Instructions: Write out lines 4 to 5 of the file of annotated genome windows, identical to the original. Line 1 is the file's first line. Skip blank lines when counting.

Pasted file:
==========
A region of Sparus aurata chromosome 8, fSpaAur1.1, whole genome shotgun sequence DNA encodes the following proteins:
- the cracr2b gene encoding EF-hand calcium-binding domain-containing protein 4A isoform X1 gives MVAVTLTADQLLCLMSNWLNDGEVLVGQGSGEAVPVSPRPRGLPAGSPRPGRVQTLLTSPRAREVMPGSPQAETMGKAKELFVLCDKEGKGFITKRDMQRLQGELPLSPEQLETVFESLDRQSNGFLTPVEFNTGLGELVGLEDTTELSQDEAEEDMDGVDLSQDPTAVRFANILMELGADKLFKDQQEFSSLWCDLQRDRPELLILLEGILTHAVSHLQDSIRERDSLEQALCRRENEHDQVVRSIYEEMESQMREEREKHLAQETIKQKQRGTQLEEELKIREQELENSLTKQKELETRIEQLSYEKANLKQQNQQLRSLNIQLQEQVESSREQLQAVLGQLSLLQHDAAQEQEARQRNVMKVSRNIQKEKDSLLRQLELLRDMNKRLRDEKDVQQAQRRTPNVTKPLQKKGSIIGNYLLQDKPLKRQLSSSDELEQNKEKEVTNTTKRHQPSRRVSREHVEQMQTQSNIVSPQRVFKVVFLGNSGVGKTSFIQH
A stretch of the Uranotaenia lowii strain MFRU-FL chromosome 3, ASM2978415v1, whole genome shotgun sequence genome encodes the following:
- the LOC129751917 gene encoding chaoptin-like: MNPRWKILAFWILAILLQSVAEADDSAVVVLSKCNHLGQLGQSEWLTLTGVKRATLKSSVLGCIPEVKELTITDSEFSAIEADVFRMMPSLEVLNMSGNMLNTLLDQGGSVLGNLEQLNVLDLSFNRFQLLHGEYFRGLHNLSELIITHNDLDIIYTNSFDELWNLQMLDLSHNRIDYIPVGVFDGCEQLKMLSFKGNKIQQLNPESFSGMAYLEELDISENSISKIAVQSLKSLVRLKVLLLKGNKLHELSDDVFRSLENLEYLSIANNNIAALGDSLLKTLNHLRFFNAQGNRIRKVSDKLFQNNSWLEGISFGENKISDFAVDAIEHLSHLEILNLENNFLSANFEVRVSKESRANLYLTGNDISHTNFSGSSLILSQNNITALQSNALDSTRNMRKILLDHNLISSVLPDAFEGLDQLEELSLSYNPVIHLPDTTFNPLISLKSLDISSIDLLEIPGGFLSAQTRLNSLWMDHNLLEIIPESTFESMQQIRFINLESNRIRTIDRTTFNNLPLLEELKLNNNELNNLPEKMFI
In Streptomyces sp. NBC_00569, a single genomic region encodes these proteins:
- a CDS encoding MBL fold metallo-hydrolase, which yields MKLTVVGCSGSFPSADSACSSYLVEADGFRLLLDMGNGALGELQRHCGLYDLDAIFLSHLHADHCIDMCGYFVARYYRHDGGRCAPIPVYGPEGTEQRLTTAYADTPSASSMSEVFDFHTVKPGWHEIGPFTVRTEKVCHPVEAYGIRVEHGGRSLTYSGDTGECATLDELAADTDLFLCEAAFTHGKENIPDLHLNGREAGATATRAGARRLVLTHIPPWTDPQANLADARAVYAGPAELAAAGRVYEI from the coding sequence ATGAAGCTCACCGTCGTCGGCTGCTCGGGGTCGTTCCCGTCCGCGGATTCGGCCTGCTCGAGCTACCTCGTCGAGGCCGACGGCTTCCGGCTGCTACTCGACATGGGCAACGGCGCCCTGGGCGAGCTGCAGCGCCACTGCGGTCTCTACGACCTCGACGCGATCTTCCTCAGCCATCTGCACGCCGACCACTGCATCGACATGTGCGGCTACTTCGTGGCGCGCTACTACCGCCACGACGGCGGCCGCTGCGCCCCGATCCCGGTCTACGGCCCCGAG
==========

- the LOC129751917 gene encoding chaoptin-like: MNPRWKILAFWILAILLQSVAEADDSAVVVLSKCNHLGQLGQSEWLTLTGVKRATLKSSVLGCIPEVKELTITDSEFSAIEADVFRMMPSLEVLNMSGNMLNTLLDQGGSVLGNLEQLNVLDLSFNRFQLLHGEYFRGLHNLSELIITHNDLDIIYTNSFDELWNLQMLDLSHNRIDYIPVGVFDGCEQLKMLSFKGNKIQQLNPESFSGMAYLEELDISENSISKIAVQSLKSLVRLKVLLLKGNKLHELSDDVFRSLENLEYLSIANNNIAALGDSLLKTLNHLRFFNAQGNRIRKVSDKLFQNNSWLEGISFGENKISDFAVDAIEHLSHLEILNLENNFLSANFEVRVSKESRANLYLTGNDISHTNFSGSSLILSQNNITALQSNALDSTRNMRKILLDHNLISSVLPDAFEGLDQLEELSLSYNPVIHLPDTTFNPLISLKSLDISSIDLLEIPGGFLSAQTRLNSLWMDHNLLEIIPESTFESMQQIRFINLESNRIRTIDRTTFNNLPLLEELKLNNNELNNLPEKMFI
In Streptomyces sp. NBC_00569, a single genomic region encodes these proteins: